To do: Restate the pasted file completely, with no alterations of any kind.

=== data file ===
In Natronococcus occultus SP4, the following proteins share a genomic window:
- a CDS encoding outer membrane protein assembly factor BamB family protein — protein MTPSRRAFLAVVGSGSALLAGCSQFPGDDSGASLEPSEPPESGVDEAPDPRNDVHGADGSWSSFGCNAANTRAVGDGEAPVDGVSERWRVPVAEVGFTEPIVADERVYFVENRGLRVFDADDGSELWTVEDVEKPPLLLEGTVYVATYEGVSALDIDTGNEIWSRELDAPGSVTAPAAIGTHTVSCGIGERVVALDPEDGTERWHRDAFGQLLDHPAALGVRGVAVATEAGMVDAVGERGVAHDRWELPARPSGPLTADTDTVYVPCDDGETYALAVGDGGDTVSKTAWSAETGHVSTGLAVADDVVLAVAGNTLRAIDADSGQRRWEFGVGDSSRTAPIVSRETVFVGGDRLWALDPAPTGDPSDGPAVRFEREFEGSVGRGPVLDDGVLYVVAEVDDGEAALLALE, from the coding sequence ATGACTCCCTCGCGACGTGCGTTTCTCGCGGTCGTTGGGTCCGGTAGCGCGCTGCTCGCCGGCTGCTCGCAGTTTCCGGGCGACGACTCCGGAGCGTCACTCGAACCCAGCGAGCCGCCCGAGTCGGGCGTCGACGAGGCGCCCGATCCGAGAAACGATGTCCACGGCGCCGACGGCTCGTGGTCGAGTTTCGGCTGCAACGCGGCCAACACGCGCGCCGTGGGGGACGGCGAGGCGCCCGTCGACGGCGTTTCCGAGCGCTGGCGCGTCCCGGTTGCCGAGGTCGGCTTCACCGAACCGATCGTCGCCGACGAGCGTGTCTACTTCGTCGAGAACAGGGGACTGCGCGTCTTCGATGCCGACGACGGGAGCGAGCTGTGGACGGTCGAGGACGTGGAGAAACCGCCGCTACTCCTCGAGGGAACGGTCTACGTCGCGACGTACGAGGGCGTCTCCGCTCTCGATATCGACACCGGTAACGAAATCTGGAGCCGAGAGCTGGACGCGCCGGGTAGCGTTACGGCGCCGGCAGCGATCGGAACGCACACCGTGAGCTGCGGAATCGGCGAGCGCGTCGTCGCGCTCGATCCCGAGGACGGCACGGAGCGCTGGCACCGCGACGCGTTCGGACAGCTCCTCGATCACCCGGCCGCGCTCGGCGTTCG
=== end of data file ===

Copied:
In Natronococcus occultus SP4, the following proteins share a genomic window:
- a CDS encoding outer membrane protein assembly factor BamB family protein — protein MTPSRRAFLAVVGSGSALLAGCSQFPGDDSGASLEPSEPPESGVDEAPDPRNDVHGADGSWSSFGCNAANTRAVGDGEAPVDGVSERWRVPVAEVGFTEPIVADERVYFVENRGLRVFDADDGSELWTVEDVEKPPLLLEGTVYVATYEGVSALDIDTGNEIWSRELDAPGSVTAPAAIGTHTVSCGIGERVVALDPEDGTERWHRDAFGQLLDHPAALGVRGVAVATEAGMVDAVGERGVAHDRWELPARPSGPLTADTDTVYVPCDDGETYALAVGDGGDTVSKTAWSAETGHVSTGLAVADDVVLAVAGNTLRAIDADSGQRRWEFGVGDSSRTAPIVSRETVFVGGDRLWALDPAPTGDPSDGPAVRFEREFEGSVGRGPVLDDGVLYVVAEVDDGEAALLALE, from the coding sequence ATGACTCCCTCGCGACGTGCGTTTCTCGCGGTCGTTGGGTCCGGTAGCGCGCTGCTCGCCGGCTGCTCGCAGTTTCCGGGCGACGACTCCGGAGCGTCACTCGAACCCAGCGAGCCGCCCGAGTCGGGCGTCGACGAGGCGCCCGATCCGAGAAACGATGTCCACGGCGCCGACGGCTCGTGGTCGAGTTTCGGCTGCAACGCGGCCAACACGCGCGCCGTGGGGGACGGCGAGGCGCCCGTCGACGGCGTTTCCGAGCGCTGGCGCGTCCCGGTTGCCGAGGTCGGCTTCACCGAACCGATCGTCGCCGACGAGCGTGTCTACTTCGTCGAGAACAGGGGACTGCGCGTCTTCGATGCCGACGACGGGAGCGAGCTGTGGACGGTCGAGGACGTGGAGAAACCGCCGCTACTCCTCGAGGGAACGGTCTACGTCGCGACGTACGAGGGCGTCTCCGCTCTCGATATCGACACCGGTAACGAAATCTGGAGCCGAGAGCTGGACGCGCCGGGTAGCGTTACGGCGCCGGCAGCGATCGGAACGCACACCGTGAGCTGCGGAATCGGCGAGCGCGTCGTCGCGCTCGATCCCGAGGACGGCACGGAGCGCTGGCACCGCGACGCGTTCGGACAGCTCCTCGATCACCCGGCCGCGCTCGGCGTTCG